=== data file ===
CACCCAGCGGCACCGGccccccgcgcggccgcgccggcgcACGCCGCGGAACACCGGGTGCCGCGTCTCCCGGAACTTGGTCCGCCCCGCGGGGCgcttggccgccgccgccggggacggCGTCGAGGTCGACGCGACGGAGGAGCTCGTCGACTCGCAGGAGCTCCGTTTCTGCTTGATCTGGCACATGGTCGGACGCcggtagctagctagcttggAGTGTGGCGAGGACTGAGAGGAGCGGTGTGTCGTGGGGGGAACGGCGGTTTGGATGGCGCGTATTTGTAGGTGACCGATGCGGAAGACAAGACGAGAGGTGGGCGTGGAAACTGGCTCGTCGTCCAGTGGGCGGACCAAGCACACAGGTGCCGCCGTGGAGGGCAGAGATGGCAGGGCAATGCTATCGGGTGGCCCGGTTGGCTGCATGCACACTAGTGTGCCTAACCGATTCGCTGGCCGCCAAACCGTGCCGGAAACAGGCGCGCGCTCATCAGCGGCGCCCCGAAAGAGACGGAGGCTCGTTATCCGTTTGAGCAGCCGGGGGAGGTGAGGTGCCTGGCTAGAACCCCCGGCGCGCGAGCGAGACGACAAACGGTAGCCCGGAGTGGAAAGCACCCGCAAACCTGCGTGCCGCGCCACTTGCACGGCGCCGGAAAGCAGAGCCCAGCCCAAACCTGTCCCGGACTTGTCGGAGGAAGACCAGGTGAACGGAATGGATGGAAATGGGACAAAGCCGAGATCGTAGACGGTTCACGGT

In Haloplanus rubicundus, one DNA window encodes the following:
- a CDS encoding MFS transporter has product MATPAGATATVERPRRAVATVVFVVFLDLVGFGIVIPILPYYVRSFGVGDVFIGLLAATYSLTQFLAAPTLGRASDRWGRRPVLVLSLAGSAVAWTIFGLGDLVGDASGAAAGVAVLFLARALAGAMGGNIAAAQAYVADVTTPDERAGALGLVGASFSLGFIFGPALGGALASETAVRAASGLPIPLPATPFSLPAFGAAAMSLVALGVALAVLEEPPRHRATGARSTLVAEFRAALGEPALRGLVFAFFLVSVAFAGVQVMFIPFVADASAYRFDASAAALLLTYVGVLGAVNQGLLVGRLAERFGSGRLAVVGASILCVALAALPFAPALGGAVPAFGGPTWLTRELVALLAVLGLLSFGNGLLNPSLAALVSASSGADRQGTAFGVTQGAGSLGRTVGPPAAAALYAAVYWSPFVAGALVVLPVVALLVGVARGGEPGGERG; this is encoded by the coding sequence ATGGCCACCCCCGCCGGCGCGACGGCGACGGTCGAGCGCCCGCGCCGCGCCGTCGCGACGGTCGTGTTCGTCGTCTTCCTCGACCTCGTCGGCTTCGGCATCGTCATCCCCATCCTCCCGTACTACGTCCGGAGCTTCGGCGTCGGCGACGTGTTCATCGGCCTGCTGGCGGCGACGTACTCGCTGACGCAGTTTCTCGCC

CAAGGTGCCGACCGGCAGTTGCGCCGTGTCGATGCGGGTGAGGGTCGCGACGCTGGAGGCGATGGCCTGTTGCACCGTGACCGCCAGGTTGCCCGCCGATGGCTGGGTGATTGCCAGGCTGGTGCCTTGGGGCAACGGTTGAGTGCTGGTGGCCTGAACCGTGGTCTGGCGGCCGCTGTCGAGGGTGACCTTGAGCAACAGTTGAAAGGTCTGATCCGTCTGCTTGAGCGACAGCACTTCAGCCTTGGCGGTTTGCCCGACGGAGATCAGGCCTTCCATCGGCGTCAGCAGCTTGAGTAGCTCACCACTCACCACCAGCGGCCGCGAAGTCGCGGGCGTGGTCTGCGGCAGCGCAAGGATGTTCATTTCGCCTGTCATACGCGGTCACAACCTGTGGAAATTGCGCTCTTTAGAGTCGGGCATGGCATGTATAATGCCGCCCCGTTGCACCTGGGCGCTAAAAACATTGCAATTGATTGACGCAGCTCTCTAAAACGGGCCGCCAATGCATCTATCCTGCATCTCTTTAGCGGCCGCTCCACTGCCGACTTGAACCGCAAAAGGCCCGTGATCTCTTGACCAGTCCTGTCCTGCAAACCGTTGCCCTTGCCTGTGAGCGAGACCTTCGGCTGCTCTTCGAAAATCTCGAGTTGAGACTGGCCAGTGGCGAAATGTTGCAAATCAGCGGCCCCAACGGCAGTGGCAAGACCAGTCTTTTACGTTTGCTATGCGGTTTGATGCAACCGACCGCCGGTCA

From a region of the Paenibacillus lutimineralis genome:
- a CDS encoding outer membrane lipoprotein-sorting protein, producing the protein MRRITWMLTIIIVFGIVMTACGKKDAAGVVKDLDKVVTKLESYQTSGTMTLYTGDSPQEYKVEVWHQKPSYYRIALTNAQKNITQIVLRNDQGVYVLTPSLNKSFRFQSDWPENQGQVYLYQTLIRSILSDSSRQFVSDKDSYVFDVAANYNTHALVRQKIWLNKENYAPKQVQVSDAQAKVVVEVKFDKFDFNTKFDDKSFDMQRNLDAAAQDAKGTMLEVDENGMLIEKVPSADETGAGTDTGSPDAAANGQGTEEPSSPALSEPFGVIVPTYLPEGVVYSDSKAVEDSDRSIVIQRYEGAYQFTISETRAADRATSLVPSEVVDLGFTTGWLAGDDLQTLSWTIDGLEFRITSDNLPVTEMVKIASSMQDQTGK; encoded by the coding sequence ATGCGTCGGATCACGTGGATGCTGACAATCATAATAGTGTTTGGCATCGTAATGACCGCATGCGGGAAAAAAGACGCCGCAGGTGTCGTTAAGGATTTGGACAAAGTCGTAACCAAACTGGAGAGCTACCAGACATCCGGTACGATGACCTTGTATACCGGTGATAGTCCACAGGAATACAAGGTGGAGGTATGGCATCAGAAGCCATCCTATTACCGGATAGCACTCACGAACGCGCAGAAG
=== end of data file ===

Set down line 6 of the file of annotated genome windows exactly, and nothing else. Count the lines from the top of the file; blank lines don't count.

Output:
- a CDS encoding outer membrane lipoprotein-sorting protein, producing the protein MRRITWMLTIIIVFGIVMTACGKKDAAGVVKDLDKVVTKLESYQTSGTMTLYTGDSPQEYKVEVWHQKPSYYRIALTNAQKNITQIVLRNDQGVYVLTPSLNKSFRFQSDWPENQGQVYLYQTLIRSILSDSSRQFVSDKDSYVFDVAANYNTHALVRQKIWLNKENYAPKQVQVSDAQAKVVVEVKFDKFDFNTKFDDKSFDMQRNLDAAAQDAKGTMLEVDENGMLIEKVPSADETGAGTDTGSPDAAANGQGTEEPSSPALSEPFGVIVPTYLPEGVVYSDSKAVEDSDRSIVIQRYEGAYQFTISETRAADRATSLVPSEVVDLGFTTGWLAGDDLQTLSWTIDGLEFRITSDNLPVTEMVKIASSMQDQTGK; encoded by the coding sequence ATGCGTCGGATCACGTGGATGCTGACAATCATAATAGTGTTTGGCATCGTAATGACCGCATGCGGGAAAAAAGACGCCGCAGGTGTCGTTAAGGATTTGGACAAAGTCGTAACCAAACTGGAGAGCTACCAGACATCCGGTACGATGACCTTGTATACCGGTGATAGTCCACAGGAATACAAGGTGGAGGTATGGCATCAGAAGCCATCCTATTACCGGATAGCACTCACGAACGCGCAGAAG